Monday, January 18, 2021
Thursday, January 14, 2021
While Wrigley Roster Jenga was on extended holiday, I was grieved to discover that Mr. Carl Aldana had passed away. Apparently, he had ventured on into the next realm early in 2019; however, I did not hear about his death until a year and a half later, in the middle of my blogging hiatus. Thus, quite unfortunately, I have never had the chance to post a proper tribute to the artist, being that I am both slow on the uptake and prone to long disappearances. Now, almost two years later, please allow me to rectify this grave injustice.
For those who are not familiar with the name Carl Aldana, he was born in Guatemala in 1938 and, as a child, immigrated to the United States his family shortly thereafter. Carl eventually picked up a watercolor brush as a freelance designer in the mid-60's and went on to become renowned throughout his adoptive home state of California for his portrait, landscape and cityscape painting. Furthermore, his artistic endeavors were not limited to still frames, as he also worked in the art department for over thirty big-budget Hollywood films, including serving as the art director for Air Force One. Some other movies that you might have seen his work in include Ferris Bueller's Day Off, The Best Little Whorehouse in Texas, and Pleasantville, among several others choice moving pictures. All in all, I'd say that's not a bad resume for a working artist.
|Image of Aldana's artwork courtesy of SABR's Baseball Cards Research Committee|
But what does any of this have to do with Wrigley Roster Jenga's topic of interest, baseball cards? Well, you see, when Carl wasn't cleaning his brushes or going Hollywood, the avid creator was also designing his own baseball cards.
In fact, it's rather likely that you have read about his vintage, broder-adjacent sets in your Standard Catalog of Vintage Baseball Cards or seen them at a vender booth at a card show. In 1970, he made his pasteboard debut by producing a 12-card checklist paying tribute to the Baltimore Orioles and he followed that up with a 16-card offering featuring a smattering of players from across baseball. Both of these products are listed in the aforementioned Standard Catalog; that said, those guys neglect to mention his 1972 love-letter to the Pacific Coast League's San Francisco Seals of the early 50's, an 18-card set that cast the spotlight on a league and team that he saw plenty of as a Cali kid of the time.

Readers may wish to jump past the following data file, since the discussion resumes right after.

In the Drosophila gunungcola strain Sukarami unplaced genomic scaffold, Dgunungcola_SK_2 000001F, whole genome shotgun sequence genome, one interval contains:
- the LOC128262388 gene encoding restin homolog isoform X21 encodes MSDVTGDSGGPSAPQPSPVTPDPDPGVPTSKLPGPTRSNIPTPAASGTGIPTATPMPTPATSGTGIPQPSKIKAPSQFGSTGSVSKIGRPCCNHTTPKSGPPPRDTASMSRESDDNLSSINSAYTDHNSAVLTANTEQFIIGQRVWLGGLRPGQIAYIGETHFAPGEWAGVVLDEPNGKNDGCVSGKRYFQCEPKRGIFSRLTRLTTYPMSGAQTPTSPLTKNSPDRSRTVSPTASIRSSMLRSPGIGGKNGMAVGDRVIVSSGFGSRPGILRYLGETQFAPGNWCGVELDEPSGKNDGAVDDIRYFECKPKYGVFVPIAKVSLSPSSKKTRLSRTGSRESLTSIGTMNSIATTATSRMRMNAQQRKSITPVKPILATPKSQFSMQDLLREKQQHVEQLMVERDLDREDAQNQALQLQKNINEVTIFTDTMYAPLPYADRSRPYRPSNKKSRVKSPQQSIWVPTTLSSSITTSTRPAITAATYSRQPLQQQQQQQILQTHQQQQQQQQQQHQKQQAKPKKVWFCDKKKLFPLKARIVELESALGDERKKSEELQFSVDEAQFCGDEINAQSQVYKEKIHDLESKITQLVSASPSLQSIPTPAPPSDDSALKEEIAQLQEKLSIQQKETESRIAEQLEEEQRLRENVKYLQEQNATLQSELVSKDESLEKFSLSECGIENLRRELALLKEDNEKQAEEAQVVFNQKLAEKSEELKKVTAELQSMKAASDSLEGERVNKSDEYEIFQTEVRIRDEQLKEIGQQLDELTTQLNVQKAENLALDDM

I'm not quite sure how this baseball artiste distributed his handiwork. Perhaps he made use of mail order in early trade publications, a la Renato Galasso? Maybe he sold them at some of the hobby's first card shows? Heck, it could be possible that these were just a passion project that ended up on the second hand market. Does anyone out there know anything information that could help fill in this gap?
Questions about distribution aside, no matter what, we know that Mr. Aldana was a fan of the game and of the PCL, as both showed up in his work on canvas and cardboard. However, after the three outsider art card offerings that we detailed above, Mr. Aldana disappeared from the trading card scene for the next 40+ years, no doubt focused on his much more lucrative film and artwork projects throughout the ensuing decades.
Apparently, the itch never completely went away though, as a few years ago, Mr. Aldana burst back onto the hobby scene. He went back to the well again and came back with a series of sets paying tribute to his beloved Pacific Coast League. These art cards mimicked the style of the old Mother's Cookies sets of the mid-20th century, but featured a wider swath of players and made use of new colorizations performed by the artist in question. It's hard to get a full, documented scope of these releases, as they are quite prodigious in number and were released rather haphazardly (via single listings on the Ebay, I'm pretty sure) throughout the years - just search "Aldana PCL" on the 'Bay and you'll find a couple hundred different listings. Obviously, Carl was back with a vengeance and making up for a lot of lost time!
Back in 2017, I first came across these Aldana revival cards while perusing my saved Ebay searches. With such a diverse checklist of obscure and fringe minor league baseball players, this discovery got my blood pumping. As I had expected, digging into these oddities uncovered a new, fertile source for War Era randos that I still needed for my Cubs All-Time Roster Collection - the most cherished collation of my baseball card collection. So, of course, I added a selection of these beauties to my cart and crossed a few names off of my "needs" list that I was beginning to think would never be acquired.
In posting about the Jim Adair (briefly with the Cubs in 1931) single you see above, I received quite the unexpected thrill when Carl Aldana himself commented on my humble little blog, reaching out to talk turkey about baseball cards. Granted, he was no Cy Berger, but this accomplished artist, film maker, and baseball card creator was putting his digital signature on my web space and wanted to talk to me about his work? As if that wasn't enough of a thrill, after our conversation, he also sent me the Steve Bilko beauty that you see above as a "thanks for your great blog on my cards."
|The man was important enough to receive a tribute from the Oscars and he still took the time to talk to this amateurish writer.|